Injuries in B.J.J. -what recent research can do to help us prevent injuries.
Brazilian jiu-jitsu (B.J.J.) is a sport that is gaining in popularity both in Hong Kong and globally. As a competitive contact sport it is not without its fair share of injuries. However, a recent study may help you to prepare your body to avoid help avoid or limit these injuries.
In June, 2019 researchers from The University of Miami’s Department of Physical Medicine and Rehabilitation carried out a survey study entitled ‘ Injury rate and pattern among Brazilian jiu-jitsu practitioners: A survey study.’ published in the Journal of Physical Therapy in Sports.
The study looked at B.J.J.-related injury incidence, anatomical pattern of injuries, and injury-associated demographic and training variable identification over a 6 month period in a survey of 1287 adult B.J.J. practitioners. 59.2% of those surveyed had one or more injury in the 6 month period.
The following findings were noted:-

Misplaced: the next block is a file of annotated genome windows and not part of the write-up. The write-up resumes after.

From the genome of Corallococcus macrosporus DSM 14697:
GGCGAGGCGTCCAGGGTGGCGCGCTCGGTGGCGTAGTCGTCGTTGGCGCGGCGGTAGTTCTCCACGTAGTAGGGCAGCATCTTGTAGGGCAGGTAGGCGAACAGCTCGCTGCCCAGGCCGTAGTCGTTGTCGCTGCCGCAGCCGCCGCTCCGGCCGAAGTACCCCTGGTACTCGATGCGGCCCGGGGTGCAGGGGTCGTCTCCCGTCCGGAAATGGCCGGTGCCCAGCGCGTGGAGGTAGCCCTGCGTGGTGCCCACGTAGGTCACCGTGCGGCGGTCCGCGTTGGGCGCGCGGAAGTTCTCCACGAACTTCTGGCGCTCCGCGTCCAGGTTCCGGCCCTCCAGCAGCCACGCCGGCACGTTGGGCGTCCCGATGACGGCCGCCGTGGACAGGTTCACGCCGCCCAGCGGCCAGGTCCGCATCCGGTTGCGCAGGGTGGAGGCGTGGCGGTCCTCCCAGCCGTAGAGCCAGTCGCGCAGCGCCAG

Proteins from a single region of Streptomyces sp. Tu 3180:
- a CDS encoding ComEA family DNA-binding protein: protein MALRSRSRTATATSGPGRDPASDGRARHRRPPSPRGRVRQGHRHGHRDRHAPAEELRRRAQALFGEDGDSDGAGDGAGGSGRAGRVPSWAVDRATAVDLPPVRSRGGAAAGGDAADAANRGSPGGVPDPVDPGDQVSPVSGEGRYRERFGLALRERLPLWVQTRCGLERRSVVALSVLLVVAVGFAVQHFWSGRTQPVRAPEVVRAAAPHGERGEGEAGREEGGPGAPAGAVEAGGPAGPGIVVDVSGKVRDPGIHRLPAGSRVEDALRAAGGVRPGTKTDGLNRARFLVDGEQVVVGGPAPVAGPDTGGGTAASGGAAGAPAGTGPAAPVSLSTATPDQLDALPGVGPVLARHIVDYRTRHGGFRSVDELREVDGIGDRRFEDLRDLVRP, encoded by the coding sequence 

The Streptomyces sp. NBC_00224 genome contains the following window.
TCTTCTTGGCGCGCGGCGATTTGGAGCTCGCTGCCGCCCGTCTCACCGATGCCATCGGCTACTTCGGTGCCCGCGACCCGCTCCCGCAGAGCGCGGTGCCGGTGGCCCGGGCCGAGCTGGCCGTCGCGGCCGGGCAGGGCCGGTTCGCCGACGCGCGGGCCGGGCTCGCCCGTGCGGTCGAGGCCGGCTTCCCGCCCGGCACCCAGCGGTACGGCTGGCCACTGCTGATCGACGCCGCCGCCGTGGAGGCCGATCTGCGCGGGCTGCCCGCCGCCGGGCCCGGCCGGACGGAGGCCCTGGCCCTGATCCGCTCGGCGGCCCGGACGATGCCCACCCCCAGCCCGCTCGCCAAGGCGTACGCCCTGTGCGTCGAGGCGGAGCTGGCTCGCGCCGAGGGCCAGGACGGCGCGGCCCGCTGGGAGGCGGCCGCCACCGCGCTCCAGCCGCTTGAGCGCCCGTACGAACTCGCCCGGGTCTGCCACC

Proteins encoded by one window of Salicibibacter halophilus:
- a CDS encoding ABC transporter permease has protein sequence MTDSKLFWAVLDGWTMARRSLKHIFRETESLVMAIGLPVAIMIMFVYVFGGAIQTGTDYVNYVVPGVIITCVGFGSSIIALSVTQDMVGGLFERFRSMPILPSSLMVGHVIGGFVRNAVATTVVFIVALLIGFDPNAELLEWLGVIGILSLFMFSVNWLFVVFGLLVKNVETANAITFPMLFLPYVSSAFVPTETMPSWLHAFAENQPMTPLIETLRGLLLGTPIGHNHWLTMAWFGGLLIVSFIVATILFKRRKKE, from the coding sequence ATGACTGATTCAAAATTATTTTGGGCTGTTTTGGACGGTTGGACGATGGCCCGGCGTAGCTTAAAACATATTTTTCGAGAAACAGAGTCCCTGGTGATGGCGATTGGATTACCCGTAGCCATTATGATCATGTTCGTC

- The knee was the most common site of injury.
- The least experienced practitioners were most likely to get injured.
- Practitioners with a small body mass index where most prone to injury.
- The higher frequency one trained per week, the more likely you were to get injured.
- After the knee less experienced athletes more frequently reported head, upper extremity, and elbow injuries.
- Gi preference, instruction on break-falling, and participation in a structured beginner’s program were not associated with injury prevention.
Given the above findings it seems that if you are a beginner to B.J.J. especially if you are of a lighter frame then it is important that you prepare yourself through functional exercises that train stability, awareness, flexibility and power of the body. This is especially true of the knees, head and arms.